“There are so many situations within healthcare where the ClearMask is beneficial. For example, immunosuppressed and cancer patients hospitalized for long periods of time aren’t able to see their family’s faces on visits. The ClearMask enables loved ones to see one another and provides an added emotional benefit,” shared Lam. “But there is also the technical side. We wanted to create a transparent surgical mask that meets the standards as an FDA-cleared, Class II medical device. We made hundreds of iterations of the design to maximize transparency, maintain the highest safety standards, and increase comfort for wearers, especially healthcare workers that have to wear masks for long periods of time.”
The ClearMask product is a simple yet profound reimagining of what had been accepted as a healthcare norm for too long. Yet ClearMask recognizes that it is only where it is today because of its dedicated team that navigated the pandemic and the regional life science support community that was there to lend a hand along its journey.
“The support ecosystem was absolutely vital to us….We’ve been very fortunate to have incredible, unwavering support from the community. I can’t tell you how many people have offered to do whatever they can to help. Most of our vendors are Baltimore and Maryland companies. We wouldn’t have been able to do what we’ve done without their support and we can’t say enough nice things about the people that have helped along the way,” shared Hsu.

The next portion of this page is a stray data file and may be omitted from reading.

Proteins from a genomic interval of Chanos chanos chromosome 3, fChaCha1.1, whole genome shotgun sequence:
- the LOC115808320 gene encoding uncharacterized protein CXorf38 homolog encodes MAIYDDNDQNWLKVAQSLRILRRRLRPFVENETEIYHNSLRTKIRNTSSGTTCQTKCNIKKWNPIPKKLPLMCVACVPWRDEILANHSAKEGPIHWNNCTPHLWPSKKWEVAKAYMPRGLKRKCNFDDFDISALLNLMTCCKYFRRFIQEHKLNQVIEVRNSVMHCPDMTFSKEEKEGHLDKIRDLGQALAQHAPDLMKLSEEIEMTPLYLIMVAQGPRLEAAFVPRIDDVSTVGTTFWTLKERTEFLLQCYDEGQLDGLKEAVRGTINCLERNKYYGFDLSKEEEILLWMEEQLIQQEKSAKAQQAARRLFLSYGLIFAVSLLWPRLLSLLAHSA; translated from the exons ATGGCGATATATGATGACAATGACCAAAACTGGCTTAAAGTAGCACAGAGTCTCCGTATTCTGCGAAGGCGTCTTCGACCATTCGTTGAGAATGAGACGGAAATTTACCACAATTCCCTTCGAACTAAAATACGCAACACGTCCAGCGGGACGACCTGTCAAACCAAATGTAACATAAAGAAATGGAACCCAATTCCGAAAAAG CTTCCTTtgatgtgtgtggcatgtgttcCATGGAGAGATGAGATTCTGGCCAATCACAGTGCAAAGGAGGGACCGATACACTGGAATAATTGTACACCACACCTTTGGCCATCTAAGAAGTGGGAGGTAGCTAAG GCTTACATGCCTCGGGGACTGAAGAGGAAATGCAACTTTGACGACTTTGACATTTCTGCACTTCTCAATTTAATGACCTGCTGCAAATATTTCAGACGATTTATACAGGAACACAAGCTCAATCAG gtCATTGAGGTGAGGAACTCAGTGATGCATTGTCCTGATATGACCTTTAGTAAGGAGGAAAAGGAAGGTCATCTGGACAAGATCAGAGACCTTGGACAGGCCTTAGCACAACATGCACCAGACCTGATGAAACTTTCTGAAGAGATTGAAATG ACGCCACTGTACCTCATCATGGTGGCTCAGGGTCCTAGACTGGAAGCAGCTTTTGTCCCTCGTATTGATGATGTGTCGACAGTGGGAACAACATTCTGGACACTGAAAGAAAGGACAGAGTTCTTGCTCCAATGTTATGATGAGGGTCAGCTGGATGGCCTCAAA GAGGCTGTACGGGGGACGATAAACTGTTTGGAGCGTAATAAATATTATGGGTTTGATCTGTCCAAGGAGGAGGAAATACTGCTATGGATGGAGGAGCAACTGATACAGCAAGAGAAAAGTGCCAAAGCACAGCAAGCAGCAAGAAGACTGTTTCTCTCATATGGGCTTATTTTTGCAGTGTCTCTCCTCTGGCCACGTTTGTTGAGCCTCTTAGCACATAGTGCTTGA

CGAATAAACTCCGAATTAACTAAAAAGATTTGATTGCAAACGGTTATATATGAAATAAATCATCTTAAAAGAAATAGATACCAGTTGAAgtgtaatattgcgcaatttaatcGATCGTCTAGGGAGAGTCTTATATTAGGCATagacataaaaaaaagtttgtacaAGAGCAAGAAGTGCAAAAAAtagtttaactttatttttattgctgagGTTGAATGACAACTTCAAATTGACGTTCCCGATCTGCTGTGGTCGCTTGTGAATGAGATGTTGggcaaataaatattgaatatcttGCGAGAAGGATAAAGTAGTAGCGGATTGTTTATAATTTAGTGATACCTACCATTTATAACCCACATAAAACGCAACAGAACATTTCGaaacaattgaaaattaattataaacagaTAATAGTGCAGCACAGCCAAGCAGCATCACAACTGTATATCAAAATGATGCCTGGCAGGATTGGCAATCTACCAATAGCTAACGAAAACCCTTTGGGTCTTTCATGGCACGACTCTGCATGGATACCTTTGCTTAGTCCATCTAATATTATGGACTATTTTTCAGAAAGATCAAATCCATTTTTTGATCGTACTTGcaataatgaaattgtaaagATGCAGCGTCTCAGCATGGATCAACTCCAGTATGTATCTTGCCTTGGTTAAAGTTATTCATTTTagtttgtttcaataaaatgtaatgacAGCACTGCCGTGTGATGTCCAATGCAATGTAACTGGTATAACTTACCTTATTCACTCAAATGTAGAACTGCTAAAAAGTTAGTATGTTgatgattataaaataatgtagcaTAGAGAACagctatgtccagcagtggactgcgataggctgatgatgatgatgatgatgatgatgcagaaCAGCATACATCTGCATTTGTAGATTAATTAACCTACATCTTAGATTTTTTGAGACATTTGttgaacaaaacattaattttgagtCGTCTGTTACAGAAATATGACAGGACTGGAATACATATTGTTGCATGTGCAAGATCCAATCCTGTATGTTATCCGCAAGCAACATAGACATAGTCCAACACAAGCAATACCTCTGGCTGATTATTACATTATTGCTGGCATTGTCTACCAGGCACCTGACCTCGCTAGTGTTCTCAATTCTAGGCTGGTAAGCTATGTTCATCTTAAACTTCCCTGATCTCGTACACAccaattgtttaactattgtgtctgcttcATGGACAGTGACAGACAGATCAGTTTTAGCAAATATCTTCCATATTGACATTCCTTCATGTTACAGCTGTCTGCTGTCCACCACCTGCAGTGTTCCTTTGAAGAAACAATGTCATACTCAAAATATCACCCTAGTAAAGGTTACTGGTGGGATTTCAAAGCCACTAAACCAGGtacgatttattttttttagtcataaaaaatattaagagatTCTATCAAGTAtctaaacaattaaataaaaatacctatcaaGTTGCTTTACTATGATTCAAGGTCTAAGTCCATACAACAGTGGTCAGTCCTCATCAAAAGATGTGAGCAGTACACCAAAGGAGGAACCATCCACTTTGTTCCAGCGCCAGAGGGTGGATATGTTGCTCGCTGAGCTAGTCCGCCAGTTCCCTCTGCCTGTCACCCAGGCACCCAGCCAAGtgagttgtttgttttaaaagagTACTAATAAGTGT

ClearMask is still planning its next steps in a volatile, COVID-19 market. The company has exceeded even its most ambitious timelines, achieving milestones well in advance of its prior targets.
“On a fundamental level, and in the near term, we will continue to focus on providing an increased ability for human connection, while keeping patients and healthcare workers as comfortable and as safe as possible. We look forward to continuing to innovate and expand what we can offer the healthcare industry and beyond,” stated Lam.
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Steve brings nearly twenty years of experience in marketing and content creation to the WorkForce Genetics team. He loves writing engaging content and working with partners, companies, and individuals to share their unique stories and showcase their work. Steve holds a BA in English from Providence College and an MA in American Literature from Montclair State University. He lives in Frederick, Maryland with his wife, two sons, and the family dog.